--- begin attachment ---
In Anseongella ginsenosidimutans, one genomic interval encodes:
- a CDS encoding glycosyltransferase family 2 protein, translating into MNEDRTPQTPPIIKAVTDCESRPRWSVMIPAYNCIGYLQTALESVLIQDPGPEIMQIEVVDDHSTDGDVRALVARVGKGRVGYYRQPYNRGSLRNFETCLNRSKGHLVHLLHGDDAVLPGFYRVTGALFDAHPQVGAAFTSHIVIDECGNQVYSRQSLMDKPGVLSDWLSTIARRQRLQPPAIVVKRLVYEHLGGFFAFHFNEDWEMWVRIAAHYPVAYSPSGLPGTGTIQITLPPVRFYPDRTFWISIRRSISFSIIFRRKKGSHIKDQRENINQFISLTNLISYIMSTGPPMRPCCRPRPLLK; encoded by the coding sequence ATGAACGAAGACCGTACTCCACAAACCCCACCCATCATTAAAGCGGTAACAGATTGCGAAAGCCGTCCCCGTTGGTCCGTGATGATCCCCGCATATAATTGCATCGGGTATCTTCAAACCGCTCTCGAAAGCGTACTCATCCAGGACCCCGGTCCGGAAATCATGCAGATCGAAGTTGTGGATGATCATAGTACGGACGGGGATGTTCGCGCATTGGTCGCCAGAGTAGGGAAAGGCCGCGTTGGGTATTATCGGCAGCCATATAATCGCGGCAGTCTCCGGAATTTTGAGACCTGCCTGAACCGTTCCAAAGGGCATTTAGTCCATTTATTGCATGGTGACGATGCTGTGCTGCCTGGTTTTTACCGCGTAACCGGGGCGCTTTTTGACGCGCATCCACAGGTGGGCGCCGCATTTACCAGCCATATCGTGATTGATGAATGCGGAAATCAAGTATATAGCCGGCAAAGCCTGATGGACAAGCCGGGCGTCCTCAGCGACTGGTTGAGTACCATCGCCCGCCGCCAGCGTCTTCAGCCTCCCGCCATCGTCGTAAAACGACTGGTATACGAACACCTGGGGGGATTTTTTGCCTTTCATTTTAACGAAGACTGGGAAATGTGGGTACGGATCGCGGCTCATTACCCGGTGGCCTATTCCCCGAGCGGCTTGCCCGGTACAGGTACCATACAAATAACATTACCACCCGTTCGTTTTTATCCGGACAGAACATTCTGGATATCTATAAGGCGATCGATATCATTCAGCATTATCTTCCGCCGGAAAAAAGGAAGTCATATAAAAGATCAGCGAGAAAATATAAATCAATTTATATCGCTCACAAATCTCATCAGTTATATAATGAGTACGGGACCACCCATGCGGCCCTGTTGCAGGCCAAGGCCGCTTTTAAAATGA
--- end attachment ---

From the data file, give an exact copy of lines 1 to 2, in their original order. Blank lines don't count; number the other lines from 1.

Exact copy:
In Anseongella ginsenosidimutans, one genomic interval encodes:
- a CDS encoding glycosyltransferase family 2 protein, translating into MNEDRTPQTPPIIKAVTDCESRPRWSVMIPAYNCIGYLQTALESVLIQDPGPEIMQIEVVDDHSTDGDVRALVARVGKGRVGYYRQPYNRGSLRNFETCLNRSKGHLVHLLHGDDAVLPGFYRVTGALFDAHPQVGAAFTSHIVIDECGNQVYSRQSLMDKPGVLSDWLSTIARRQRLQPPAIVVKRLVYEHLGGFFAFHFNEDWEMWVRIAAHYPVAYSPSGLPGTGTIQITLPPVRFYPDRTFWISIRRSISFSIIFRRKKGSHIKDQRENINQFISLTNLISYIMSTGPPMRPCCRPRPLLK; encoded by the coding sequence ATGAACGAAGACCGTACTCCACAAACCCCACCCATCATTAAAGCGGTAACAGATTGCGAAAGCCGTCCCCGTTGGTCCGTGATGATCCCCGCATATAATTGCATCGGGTATCTTCAAACCGCTCTCGAAAGCGTACTCATCCAGGACCCCGGTCCGGAAATCATGCAGATCGAAGTTGTGGATGATCATAGTACGGACGGGGATGTTCGCGCATTGGTCGCCAGAGTAGGGAAAGGCCGCGTTGGGTATTATCGGCAGCCATATAATCGCGGCAGTCTCCGGAATTTTGAGACCTGCCTGAACCGTTCCAAAGGGCATTTAGTCCATTTATTGCATGGTGACGATGCTGTGCTGCCTGGTTTTTACCGCGTAACCGGGGCGCTTTTTGACGCGCATCCACAGGTGGGCGCCGCATTTACCAGCCATATCGTGATTGATGAATGCGGAAATCAAGTATATAGCCGGCAAAGCCTGATGGACAAGCCGGGCGTCCTCAGCGACTGGTTGAGTACCATCGCCCGCCGCCAGCGTCTTCAGCCTCCCGCCATCGTCGTAAAACGACTGGTATACGAACACCTGGGGGGATTTTTTGCCTTTCATTTTAACGAAGACTGGGAAATGTGGGTACGGATCGCGGCTCATTACCCGGTGGCCTATTCCCCGAGCGGCTTGCCCGGTACAGGTACCATACAAATAACATTACCACCCGTTCGTTTTTATCCGGACAGAACATTCTGGATATCTATAAGGCGATCGATATCATTCAGCATTATCTTCCGCCGGAAAAAAGGAAGTCATATAAAAGATCAGCGAGAAAATATAAATCAATTTATATCGCTCACAAATCTCATCAGTTATATAATGAGTACGGGACCACCCATGCGGCCCTGTTGCAGGCCAAGGCCGCTTTTAAAATGA